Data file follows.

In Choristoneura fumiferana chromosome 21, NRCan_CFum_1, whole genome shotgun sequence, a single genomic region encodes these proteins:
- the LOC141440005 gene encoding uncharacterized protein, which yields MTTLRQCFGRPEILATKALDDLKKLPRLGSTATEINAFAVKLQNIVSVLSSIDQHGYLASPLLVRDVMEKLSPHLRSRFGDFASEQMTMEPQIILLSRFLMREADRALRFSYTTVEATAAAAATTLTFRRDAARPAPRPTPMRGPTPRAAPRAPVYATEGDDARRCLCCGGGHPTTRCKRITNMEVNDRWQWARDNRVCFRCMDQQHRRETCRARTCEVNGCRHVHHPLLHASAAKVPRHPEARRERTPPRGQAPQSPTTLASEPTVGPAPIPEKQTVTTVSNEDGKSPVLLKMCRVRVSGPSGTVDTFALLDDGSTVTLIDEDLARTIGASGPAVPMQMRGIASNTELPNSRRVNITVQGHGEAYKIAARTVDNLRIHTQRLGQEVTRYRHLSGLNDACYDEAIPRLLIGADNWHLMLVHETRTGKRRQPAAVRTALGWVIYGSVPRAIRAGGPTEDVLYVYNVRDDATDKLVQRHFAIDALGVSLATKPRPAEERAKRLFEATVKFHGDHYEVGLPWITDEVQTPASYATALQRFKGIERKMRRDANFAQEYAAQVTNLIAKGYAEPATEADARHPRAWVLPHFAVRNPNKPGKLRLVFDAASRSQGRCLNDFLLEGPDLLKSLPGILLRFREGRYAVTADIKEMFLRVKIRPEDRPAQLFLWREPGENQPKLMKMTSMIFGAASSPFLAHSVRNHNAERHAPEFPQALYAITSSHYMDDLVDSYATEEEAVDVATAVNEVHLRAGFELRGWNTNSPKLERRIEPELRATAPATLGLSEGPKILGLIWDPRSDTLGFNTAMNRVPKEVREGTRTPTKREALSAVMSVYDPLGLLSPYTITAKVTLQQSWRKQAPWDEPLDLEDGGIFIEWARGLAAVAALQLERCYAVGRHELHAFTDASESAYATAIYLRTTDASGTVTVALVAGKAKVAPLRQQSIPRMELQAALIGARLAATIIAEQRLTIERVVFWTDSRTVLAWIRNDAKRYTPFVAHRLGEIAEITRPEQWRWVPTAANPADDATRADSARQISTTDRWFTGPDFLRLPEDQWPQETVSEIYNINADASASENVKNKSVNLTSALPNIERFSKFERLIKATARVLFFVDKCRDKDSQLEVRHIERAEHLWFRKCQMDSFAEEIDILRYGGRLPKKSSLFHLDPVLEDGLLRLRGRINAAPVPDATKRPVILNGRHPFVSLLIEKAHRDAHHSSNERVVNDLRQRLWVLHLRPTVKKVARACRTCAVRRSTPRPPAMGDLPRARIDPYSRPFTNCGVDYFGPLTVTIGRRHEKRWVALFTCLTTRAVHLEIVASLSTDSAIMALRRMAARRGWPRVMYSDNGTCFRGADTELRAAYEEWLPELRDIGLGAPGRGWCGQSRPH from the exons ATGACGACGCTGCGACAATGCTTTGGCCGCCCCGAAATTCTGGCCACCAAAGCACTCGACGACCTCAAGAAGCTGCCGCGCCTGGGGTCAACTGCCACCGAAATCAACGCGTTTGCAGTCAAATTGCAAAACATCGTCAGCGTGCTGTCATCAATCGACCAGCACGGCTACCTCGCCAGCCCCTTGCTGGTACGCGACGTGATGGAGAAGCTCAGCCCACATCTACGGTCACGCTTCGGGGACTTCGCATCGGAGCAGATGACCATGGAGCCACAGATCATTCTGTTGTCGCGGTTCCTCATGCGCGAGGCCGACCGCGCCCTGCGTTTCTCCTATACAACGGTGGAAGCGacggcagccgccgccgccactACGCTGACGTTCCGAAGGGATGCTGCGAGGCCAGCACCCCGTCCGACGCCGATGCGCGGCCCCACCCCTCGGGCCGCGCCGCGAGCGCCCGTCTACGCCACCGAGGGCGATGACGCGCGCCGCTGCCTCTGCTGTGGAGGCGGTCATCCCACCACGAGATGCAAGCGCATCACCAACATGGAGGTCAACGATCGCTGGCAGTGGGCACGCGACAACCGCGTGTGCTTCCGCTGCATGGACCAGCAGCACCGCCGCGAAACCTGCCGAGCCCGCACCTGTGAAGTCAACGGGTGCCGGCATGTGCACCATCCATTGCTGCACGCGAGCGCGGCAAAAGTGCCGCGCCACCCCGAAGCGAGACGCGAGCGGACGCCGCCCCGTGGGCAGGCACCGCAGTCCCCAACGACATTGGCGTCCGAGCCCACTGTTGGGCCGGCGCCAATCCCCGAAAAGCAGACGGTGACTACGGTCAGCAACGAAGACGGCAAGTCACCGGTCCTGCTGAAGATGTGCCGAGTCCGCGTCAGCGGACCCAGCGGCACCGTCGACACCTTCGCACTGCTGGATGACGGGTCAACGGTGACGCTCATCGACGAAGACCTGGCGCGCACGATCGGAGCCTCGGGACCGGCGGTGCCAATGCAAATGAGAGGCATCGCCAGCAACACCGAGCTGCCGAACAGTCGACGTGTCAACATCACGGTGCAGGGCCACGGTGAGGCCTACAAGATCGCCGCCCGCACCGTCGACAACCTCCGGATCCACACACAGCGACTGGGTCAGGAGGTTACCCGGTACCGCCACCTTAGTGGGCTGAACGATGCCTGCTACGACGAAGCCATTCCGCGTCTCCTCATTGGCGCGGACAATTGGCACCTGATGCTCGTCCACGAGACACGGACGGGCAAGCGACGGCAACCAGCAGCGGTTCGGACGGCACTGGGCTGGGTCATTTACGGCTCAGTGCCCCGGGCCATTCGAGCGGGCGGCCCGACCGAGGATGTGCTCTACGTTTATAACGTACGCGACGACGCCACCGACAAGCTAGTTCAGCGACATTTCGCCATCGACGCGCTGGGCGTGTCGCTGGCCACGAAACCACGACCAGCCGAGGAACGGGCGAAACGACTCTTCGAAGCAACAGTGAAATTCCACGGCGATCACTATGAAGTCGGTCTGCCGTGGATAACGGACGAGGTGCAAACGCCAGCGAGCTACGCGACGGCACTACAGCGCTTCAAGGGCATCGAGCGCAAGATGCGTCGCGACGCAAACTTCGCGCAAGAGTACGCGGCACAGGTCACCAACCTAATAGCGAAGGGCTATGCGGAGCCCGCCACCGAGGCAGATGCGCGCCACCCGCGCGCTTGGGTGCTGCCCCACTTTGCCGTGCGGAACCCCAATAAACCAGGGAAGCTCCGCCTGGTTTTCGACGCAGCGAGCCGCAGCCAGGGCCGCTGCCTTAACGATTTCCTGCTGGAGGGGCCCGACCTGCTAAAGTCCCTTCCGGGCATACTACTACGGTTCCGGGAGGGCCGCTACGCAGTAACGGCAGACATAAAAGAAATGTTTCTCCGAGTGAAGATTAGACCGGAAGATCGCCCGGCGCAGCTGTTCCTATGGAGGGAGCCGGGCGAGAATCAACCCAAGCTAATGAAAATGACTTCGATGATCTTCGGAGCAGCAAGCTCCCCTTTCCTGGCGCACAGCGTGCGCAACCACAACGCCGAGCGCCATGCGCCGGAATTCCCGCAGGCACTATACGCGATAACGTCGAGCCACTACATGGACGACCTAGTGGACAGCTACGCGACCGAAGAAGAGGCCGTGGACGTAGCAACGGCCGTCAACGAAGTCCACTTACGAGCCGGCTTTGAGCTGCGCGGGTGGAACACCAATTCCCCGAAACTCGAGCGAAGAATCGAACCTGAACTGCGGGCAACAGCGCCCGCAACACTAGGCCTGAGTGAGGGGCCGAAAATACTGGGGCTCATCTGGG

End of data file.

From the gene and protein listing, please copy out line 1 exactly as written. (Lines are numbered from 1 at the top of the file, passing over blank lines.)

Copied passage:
In Choristoneura fumiferana chromosome 21, NRCan_CFum_1, whole genome shotgun sequence, a single genomic region encodes these proteins: